Next week, the new Jacksonville City Council year begins, and we will (likely) see two new additions.

The names of Terrance Freeman and Ju’Coby Pittman were leaked Monday to the Jacksonville Daily Record, many hours ahead of the Governor’s official announcement.

Jacksonville’s newest City Council members, Terrance Freeman and Ju’Coby Pittman.

Someone, for some reason, made the decision to advance the message. Historically the Governor’s Office is pretty leakproof.

Yet it came from somewhere.

Meanwhile, another big story came this week from a different place: Foreign operators fleeced Mayor Lenny Curry’s PAC.

The Florida Times-Union wrote up the story, one that percolated for some weeks in gossip circles. And they got mileage out of it, via publisher GateHouse’s reach and retweets from many key state reporters.

While the story as written was “just the facts,” there was no reason to spice it up; the damning details alone (see below) were enough.

It’s hard, however, to see this story outside of the context of the frayed relationship between the mayor and the news side of the local paper, a war that has run hot and cold for years now.

Curry right now faces no serious competition for re-election, and he has the money to buy ads and steer the 2019 elections, including down-ballot, his way.

But second terms are always interesting in Dirty Duval. The Mayor will want to rebuild relationships with the T-U (and others in the local media, specifically television, who felt bamboozled during the JEA Sale debate).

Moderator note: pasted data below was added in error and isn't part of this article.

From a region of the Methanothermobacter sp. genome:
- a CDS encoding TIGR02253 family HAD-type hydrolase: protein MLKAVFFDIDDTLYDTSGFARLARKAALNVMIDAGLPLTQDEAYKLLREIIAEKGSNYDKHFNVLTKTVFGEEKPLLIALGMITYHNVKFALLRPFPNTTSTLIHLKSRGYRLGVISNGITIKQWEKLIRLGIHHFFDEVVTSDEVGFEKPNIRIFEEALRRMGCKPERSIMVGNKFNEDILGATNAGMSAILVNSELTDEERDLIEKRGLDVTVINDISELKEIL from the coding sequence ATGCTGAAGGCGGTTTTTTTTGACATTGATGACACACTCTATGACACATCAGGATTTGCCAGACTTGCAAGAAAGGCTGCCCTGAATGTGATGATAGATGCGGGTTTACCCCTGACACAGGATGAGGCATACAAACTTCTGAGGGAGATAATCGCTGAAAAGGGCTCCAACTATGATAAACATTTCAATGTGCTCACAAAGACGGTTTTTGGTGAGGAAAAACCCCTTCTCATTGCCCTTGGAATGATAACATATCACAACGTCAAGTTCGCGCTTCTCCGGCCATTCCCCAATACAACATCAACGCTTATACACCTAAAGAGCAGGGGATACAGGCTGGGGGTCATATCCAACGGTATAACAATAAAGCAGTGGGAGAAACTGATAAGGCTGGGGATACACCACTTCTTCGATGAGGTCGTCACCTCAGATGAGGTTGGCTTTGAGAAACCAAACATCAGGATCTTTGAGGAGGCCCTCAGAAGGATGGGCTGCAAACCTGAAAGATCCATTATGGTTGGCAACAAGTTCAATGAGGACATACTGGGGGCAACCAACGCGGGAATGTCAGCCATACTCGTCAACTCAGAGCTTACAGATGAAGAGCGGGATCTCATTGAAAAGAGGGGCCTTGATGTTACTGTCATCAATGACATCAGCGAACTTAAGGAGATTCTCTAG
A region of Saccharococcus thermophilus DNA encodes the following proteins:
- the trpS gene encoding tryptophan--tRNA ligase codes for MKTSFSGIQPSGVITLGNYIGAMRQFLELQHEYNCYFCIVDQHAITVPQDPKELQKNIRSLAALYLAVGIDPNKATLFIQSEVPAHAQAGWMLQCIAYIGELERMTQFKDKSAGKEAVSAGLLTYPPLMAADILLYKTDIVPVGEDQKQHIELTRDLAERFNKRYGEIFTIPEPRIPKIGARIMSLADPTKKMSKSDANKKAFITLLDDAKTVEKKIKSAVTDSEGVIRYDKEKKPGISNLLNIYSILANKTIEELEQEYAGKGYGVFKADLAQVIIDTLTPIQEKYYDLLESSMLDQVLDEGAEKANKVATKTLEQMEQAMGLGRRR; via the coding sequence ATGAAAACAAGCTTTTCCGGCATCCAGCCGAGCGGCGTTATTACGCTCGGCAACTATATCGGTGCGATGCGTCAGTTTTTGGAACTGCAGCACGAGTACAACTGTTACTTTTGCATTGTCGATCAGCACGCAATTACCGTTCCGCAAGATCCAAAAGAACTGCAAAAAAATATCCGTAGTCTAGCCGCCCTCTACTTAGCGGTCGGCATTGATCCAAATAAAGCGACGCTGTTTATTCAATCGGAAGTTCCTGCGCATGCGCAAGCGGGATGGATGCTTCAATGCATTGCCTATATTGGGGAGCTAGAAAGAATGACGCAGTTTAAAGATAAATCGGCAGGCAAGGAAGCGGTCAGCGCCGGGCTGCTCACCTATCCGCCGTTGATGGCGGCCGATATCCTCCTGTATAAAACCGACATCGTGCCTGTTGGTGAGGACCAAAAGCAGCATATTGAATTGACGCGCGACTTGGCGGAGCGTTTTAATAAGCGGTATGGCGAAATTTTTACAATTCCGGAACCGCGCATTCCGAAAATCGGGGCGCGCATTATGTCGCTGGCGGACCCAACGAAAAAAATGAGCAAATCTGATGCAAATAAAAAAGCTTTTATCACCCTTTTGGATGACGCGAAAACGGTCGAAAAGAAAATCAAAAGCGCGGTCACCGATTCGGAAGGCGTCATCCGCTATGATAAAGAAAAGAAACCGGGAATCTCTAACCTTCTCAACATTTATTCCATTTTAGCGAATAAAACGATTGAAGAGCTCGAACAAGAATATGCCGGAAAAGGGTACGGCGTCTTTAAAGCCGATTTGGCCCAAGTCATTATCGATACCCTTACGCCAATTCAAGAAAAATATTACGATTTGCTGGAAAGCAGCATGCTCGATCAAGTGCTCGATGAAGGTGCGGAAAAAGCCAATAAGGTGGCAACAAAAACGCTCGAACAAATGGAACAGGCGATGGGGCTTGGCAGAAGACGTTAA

Will he do so? Probably not. Curry and his inner circle embrace intransigence as a bargaining position, and three years in, they are dug in for trench warfare, with no diplomats in sight.

Pelosi in for Lawson

U.S. Rep. Al Lawson, facing a competitive Democratic primary in Florida’s 5th Congressional District against former Jacksonville Mayor Alvin Brown, is bringing in some star power in support Friday.

If the Blue Wave hits, Nancy Pelosi could be Speaker. Al Lawson would vote for her.

That player: House Minority Leader Nancy Pelosi, who despite being embattled with prospective leadership challenges from younger members of the Democratic caucus, nonetheless serves a key purpose as a powerful backer of Lawson’s re-election campaign.

Lawson and Pelosi plan a Friday evening press availability at Lawson’s campaign headquarters (1680 Dunn Avenue, Suite 38), along with a meet and greet that kicks off at 5 p.m.

Since Jacksonville Republicans such as Shad Khan have endorsed Brown, Lawson has messaged around the theme of Republicans trying to buy the seat.

With Pelosi at his side, expect Lawson to make similar claims Friday evening.

While we wait on Q2 finance data for Brown and Lawson, Q1 showed parity in cash on hand. Lawson had, at the end of March, $159,000 on hand; Brown, $127,000.

Meanwhile, Brown wants debates with Lawson in each county in the sprawling east-west district.

Godbold backs Brown

On Thursday, former Jacksonville Mayor Jake Godbold endorsed another former Mayor Brown, for Congress.

Brown, mounting a challenge to Lawson, sees this as a key endorsement.

In a short video, Godbold said he’ll be a “big guy in Congress, and we need somebody from North Florida, somebody from Jacksonville, so we can call him and get in touch with him.”

To watch the video, click the image below:

“Alvin’s a good man,” Godbold added.

Godbold was mayor from 1979 to 1987. Brown, from 2011 to 2015.

Will this make a dent in a news cycle? With Lawson bringing Pelosi to town Friday, and with Brown not exactly publicizing the media event, it could be argued Brown did not maximize the value of this endorsement.